We also learn that Shaked studied ballet as a child, joined the Scouts and did well in math. In the same paragraph, as if this were one more dab of color in her resume, Rudoren informs us that Shaked served as an instructor in the Israeli army’s Golani Brigade in Hebron and “grew close to the religious Zionist settlers.” Her experience there “cemented her stance on the right.”

This bit of information calls for more discussion. Hebron settlers are noted for their violence against the indigenous Palestinians, and it would serve readers well to know why Shaked identified with them so closely.

Shaked is a member of the extremist Jewish Home party that opposes any kind of autonomy for Palestinians. One of its members is the racist rabbi Eli Ben Dahan, who has said that Palestinians “are beasts; they are not human” and that “a Jew always has a much higher soul than a gentile even if he is a homosexual.” (Rabbi Dahan has been named as head of the Civil Administration, the Israeli army agency in charge of the West Bank.)

This is the company that Shaked keeps, but the extremism of her party is off topic in this article. Although we get hints of her ultraconservative stance in the story, Rudoren skips over these clues quickly, preferring to dwell on style and trivia.

Rudoren should be asking what Shaked’s appointment means for Palestinians in the occupied West Bank and Gaza and what it means for dissident Palestinians and Jews in Israel, but this not in her sights. Her aim here, it seems, is to conceal the grim reality of Israel’s racist government, to make light of an ominous turn in Israeli society.

Barbara Erickson

The Strange Tale of Two Fugitives and How They Met Their End

A months-long manhunt for two men suspected of killing three Israeli teenagers has ended with their death, and The New York Times has provided readers with a story about their killing. It is heavy on talk of Hamas, short on details of just how the men died and oddly inconsistent.

In “Israeli Forces Kill 2 Palestinian Suspects in Murders of Jewish Teenagers,” Jodi Rudoren writes that Marwan Qawasmeh and Amer Abu Aisha died in a shootout after they were surrounded in Hebron. She quotes Israeli army spokesman Lt. Col. Peter Lerner who said the men “came out shooting” and one was killed on the spot. The other, in Rudoren’s words, “fell back into the destroyed building, where the troops then tossed grenades.”

There is a peculiar hiatus here. If the building had already been destroyed, the confrontation did not begin with a firefight. Rudoren’s own words thus give credence to other accounts, such as this from Haaretz: “Israeli forces approached the house with an excavator vehicle and fired a rocket at the house, according to Palestinian reports.”

As blogger Richard Silverstein notes, “You fire a rocket into a house to kill those inside. You bring an excavator to bury the victims alive. If there was a firefight as claimed, it was the equivalent of a peashooter against an F-16. This was an execution. The state equivalent of a mob hit.”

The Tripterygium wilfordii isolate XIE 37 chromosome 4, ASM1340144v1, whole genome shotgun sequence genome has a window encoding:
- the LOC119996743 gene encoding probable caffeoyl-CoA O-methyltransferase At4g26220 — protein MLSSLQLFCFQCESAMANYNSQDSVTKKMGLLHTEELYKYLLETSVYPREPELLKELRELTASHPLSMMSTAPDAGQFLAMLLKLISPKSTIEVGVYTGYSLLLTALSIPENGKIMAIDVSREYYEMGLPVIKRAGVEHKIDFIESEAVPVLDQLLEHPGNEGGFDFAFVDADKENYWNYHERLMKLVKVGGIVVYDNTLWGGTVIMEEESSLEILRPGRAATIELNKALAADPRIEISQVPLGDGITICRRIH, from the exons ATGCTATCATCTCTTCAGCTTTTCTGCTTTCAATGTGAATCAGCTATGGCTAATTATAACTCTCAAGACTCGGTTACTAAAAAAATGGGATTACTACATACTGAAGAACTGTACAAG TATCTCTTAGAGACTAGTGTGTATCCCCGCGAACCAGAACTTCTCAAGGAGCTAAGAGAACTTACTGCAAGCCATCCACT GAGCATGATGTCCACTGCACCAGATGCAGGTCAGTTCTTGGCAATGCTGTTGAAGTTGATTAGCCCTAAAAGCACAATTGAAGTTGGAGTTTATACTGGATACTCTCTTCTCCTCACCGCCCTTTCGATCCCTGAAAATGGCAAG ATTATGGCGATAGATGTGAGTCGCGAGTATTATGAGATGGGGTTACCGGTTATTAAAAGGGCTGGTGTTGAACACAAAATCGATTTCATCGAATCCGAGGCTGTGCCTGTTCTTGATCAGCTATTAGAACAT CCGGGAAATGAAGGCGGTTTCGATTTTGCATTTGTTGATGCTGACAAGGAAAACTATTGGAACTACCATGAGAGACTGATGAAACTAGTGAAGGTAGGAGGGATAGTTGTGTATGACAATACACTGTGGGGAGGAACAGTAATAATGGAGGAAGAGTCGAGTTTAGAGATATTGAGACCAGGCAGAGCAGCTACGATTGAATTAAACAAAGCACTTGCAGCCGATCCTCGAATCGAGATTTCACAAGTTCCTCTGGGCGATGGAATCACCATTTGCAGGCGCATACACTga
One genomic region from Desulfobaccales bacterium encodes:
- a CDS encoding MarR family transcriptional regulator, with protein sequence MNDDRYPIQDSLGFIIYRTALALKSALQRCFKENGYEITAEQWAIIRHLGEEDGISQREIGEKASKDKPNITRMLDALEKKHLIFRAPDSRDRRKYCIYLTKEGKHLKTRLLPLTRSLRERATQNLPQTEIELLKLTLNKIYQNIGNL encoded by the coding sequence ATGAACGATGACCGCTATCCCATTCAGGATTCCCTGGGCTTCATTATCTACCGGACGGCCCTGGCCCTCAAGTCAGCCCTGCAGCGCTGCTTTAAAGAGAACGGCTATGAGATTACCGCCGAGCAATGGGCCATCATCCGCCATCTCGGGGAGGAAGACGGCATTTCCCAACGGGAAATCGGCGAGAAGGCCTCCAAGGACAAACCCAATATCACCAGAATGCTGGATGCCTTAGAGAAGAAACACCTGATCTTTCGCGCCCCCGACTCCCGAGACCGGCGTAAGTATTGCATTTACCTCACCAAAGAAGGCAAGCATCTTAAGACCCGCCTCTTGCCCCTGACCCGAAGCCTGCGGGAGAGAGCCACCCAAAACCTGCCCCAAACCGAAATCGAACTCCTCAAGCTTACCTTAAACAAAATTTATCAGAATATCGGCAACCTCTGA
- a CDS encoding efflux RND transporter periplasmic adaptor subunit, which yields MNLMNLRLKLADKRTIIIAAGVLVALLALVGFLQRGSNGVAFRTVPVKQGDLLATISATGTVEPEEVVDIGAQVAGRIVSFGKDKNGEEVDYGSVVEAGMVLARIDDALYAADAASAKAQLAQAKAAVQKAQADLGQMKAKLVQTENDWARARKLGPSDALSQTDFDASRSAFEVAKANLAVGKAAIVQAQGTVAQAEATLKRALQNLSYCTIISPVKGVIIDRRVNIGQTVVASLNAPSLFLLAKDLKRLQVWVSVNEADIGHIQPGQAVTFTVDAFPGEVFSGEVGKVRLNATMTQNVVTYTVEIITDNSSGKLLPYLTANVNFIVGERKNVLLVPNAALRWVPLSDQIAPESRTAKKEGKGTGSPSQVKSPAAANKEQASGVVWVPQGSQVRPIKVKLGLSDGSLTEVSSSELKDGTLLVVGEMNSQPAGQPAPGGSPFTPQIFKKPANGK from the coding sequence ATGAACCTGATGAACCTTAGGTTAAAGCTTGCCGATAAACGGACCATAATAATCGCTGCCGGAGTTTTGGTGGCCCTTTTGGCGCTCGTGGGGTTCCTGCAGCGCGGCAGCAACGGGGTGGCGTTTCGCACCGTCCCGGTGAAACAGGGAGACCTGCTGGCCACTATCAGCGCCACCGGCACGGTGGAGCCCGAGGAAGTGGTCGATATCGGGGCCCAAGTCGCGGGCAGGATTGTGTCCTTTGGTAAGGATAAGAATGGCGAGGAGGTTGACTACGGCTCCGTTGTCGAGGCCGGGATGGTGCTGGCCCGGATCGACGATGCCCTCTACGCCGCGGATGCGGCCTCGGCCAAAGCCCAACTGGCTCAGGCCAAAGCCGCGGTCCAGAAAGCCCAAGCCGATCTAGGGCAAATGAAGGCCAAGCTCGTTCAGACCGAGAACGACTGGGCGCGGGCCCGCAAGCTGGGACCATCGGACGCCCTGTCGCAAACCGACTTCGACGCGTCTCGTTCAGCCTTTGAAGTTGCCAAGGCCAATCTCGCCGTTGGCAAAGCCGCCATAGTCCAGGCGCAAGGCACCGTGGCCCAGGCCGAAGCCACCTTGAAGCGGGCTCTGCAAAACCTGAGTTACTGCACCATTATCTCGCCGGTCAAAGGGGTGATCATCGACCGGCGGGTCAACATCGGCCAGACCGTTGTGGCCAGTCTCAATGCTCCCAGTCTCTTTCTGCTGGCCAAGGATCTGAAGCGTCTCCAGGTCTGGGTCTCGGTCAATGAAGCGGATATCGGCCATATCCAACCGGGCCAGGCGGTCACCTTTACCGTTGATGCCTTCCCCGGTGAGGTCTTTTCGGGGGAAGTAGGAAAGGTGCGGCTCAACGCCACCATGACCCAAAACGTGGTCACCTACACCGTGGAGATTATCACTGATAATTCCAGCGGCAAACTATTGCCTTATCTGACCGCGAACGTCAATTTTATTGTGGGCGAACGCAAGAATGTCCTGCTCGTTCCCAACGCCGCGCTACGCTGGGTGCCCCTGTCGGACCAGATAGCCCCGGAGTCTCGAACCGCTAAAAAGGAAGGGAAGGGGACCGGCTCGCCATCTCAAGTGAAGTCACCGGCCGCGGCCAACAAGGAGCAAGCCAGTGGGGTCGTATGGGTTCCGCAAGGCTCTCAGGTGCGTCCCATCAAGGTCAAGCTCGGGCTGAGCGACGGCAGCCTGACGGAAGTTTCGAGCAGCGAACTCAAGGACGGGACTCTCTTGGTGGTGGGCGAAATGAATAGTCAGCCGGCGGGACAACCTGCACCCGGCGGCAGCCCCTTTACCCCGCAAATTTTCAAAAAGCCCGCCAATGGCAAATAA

He titles his post “Shin Bet Murders Palestinians Who Killed Three Israeli Youth” and states, “A joint team of IDF, Shin Bet [the Israeli security agency] and Border Police cornered the two Palestinian boys and murdered them.” Silverstein, who is fluent in Hebrew and has connections within Israel, also writes, “My Israeli source called it a ‘targeted killing.’ He says the force intended to liquidate them. It hardly mattered whether they fought back or surrendered.”

Rudoren dismisses this kind of talk in one sentence: “Some Palestinians denounced the shootout early Tuesday as an extrajudicial assassination.” Her brief aside provides no names and no details and ignores the charges by Silverstein and others who state outright that the killing was targeted.

The Times also runs a photo with the story. It shows a building devastated by heavy fire, an emptied shell of rubble and dangling rebar. Neither the text of the article nor the caption explains what happened here, but it is obvious that the structure was hit by more than a few grenades.

Other accounts report that Israeli forces damaged not only the building where the men had been hiding but others in the neighborhood as well. Rudoren does not mention this although she quotes a resident who says he came to see “the barbaric action committed by Israel,” omitting the inconvenient fact of a devastated neighborhood and allowing us to believe he spoke from pure spite.

And then there is the subject of Hamas. Rudoren notes that some Hamas leaders “at first denied knowing anything about” the kidnapping. But, she adds, “In recent weeks, though, and again on Tuesday, several Hamas officials embraced the suspects.”

Offering praise is one thing and confirming knowledge of a plot is another, and although she would like to make something more of these statements, Rudoren is forced to add that “no evidence has yet been made public showing that the men acted on Hamas’s direction.”

She is implying that there is more news out there yet to come, and she omits findings that have been publicized, in the Times no less. In a Sept. 4 story Isabel Kershner wrote, “They [Shin Bet] depict the plot as more of a family affair, a local initiative organized and carried out by members of a clan in Hebron, the West Bank city that has often been a flash point of Israeli-Palestinian tensions, and a few additional associates.”

In spite of these tenuous and contradictory claims, Times editors willingly support the Israeli effort to blame Hamas at all costs. They have provided this subhead to the story today: “Pair Are Hailed As Hamas Heroes.”